MAURICE SANDOZ – The Maze. Doubleday Doran, hardcover, 1945. No paperback edition.

THE MAZE. Allied Artists, 1953. Richard Carlson, Veronica Hurst, Katherine Emery, Michael Pate. Screenplay by Daniel Ullman. Directed by William Cameron Menzies.

   I love it when learning one thing leads to learning another.

   When I mentioned to Ray that I was reading /watching this, he mentioned right back that it was based on a true story. This prompted a bit of research that led me to the story of Glamis.

   Glamis Castle in Scotland is a place of legend, the setting of Shakespeare’s Macbeth, reputedly the scene of a card game between the laird of the manor and Satan himself, and the seat of an impenetrable mystery involving a secret room and an unseen denizen half-haunting the manse. This was the basic material that Maurice Sandoz took for his short novel, The Maze.

   Like a classic ghost story, Maze is set in a frame, as an unnamed narrator tells of a chance meeting with Edith Murray, the kind of spirited old lady familiar to readers of this sort of thing. It seems that some years ago, Edith’s niece Kitty was engaged to marry Gerald MacTeam, who, as we get into the story, is related to the MacTeams of Craven Castle, which has a mysterious history and odd ways with its guests, who are forbidden to enter parts of the house and grounds and are locked in their rooms at night.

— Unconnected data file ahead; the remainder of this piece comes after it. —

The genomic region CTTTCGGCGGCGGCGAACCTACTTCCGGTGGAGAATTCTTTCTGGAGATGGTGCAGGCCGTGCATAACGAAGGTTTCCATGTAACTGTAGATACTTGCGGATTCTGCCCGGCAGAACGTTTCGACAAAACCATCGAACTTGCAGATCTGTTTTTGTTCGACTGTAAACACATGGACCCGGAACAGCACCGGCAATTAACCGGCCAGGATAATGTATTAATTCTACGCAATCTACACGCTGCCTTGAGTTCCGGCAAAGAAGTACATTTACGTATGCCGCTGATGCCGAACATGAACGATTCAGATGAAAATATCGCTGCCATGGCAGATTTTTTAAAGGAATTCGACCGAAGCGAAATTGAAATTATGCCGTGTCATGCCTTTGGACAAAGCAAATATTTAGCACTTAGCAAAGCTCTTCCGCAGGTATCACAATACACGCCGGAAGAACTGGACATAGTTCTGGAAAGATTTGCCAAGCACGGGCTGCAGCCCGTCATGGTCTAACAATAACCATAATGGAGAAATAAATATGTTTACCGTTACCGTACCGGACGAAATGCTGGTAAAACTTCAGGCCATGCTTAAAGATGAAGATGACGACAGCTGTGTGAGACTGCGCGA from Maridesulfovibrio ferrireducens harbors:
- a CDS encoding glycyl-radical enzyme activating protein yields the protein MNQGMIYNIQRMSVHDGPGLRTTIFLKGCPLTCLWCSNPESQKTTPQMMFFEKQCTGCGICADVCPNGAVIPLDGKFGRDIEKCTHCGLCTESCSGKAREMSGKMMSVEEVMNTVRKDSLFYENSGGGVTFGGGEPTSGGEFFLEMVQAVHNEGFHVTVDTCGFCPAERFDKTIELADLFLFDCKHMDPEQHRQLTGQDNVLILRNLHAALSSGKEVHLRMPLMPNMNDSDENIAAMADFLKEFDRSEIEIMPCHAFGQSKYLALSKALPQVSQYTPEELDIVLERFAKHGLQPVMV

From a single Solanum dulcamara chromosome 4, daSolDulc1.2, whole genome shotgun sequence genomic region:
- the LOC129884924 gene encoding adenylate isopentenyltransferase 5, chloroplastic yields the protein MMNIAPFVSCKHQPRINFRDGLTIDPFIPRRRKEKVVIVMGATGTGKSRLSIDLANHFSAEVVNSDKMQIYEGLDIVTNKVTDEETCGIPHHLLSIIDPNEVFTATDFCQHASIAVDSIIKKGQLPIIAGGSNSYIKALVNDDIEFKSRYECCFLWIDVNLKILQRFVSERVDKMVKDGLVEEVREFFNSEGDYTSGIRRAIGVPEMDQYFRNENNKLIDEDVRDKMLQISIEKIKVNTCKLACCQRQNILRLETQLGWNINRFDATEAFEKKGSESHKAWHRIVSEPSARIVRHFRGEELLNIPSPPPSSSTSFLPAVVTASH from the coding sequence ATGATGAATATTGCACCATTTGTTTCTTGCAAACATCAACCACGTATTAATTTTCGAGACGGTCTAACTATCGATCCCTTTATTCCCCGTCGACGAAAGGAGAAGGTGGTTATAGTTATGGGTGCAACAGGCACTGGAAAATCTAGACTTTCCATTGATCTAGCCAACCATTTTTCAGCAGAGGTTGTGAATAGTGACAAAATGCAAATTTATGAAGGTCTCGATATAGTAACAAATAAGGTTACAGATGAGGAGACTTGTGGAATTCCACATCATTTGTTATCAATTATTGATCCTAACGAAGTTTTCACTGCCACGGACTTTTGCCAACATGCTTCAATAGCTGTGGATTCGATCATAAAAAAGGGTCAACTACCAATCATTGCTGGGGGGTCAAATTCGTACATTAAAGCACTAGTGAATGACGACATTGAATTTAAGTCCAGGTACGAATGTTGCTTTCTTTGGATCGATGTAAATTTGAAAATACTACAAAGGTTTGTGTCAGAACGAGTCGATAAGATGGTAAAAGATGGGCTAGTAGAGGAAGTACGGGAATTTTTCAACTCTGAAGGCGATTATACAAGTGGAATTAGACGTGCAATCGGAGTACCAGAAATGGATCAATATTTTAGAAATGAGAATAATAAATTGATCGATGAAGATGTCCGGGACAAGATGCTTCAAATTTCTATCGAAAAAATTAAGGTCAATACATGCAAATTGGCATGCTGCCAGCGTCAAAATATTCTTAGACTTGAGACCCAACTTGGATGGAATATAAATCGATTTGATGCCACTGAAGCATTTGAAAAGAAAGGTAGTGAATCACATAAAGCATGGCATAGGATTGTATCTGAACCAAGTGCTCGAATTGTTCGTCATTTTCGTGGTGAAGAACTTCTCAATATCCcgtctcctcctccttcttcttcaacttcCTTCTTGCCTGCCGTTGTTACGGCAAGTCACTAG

Sandoz throws in a few more teasers like this and promptly moves the plot along as an uncle dies, Gerald inherits the estate, goes to the castle to settle things, then abruptly breaks off the engagement with a letter that (fittingly for this sort of thing) foreshadows a grim tale to come and throws Kitty into tearful confusion.

   But not for long. Aunt Edith isn’t the kind of lady to see young love go unrequited, and not many pages have turned before she’s a guest in the castle and busied with the usual night-time perambulations through twisty corridors and sinister paths, to a conclusion in the mysterious maze of the title.

   I have to say though that I closed this book with a sense of mild disappointment. It’s smoothly written, suspenseful, and the illustrations (by Salvador Dali) are just dandy, but overall it lacked any real drama, and the resolution seemed just a bit too pat and convenient. Worth reading, but hardly memorable.

   The film, on the other hand, is definitely worth your time. Directed by William Cameron Menzies (Things to Come, Invaders from Mars, etc.) in his best off-kilter style, it fairly drips with menace and gives real, visceral feeling to the creepiest elements of Sandoz’s book: the sound of something unworldly moving through the castle halls, the thing half-seen in the shadows which sanity must reject, and the palpable sensation of persons keeping a secret they wish they didn’t know.

   Writer Daniel Ullman, who did his best work in B-Westerns, rings in the changes one would expect from Hollywood; here it’s young and attractive fiancée (Veronica Hurst) who instigates the investigation and heads it up when Aunt Edith (Katherine Emery) wants to back off. And when the end comes, it’s with a fine flurry of activity and jump-in-your-seat scares.

   Richard Carlson, that reliable stand-up guy of 1950s sci-fi puts in his usual earnest performance, and Michael Pate, the vampire gunslinger of Curse of the Undead (1959) adds a bit of depth to his sinister butler part, but the film really belongs to Menzies, whose striking visuals and sense of pace keep things going wonderfully.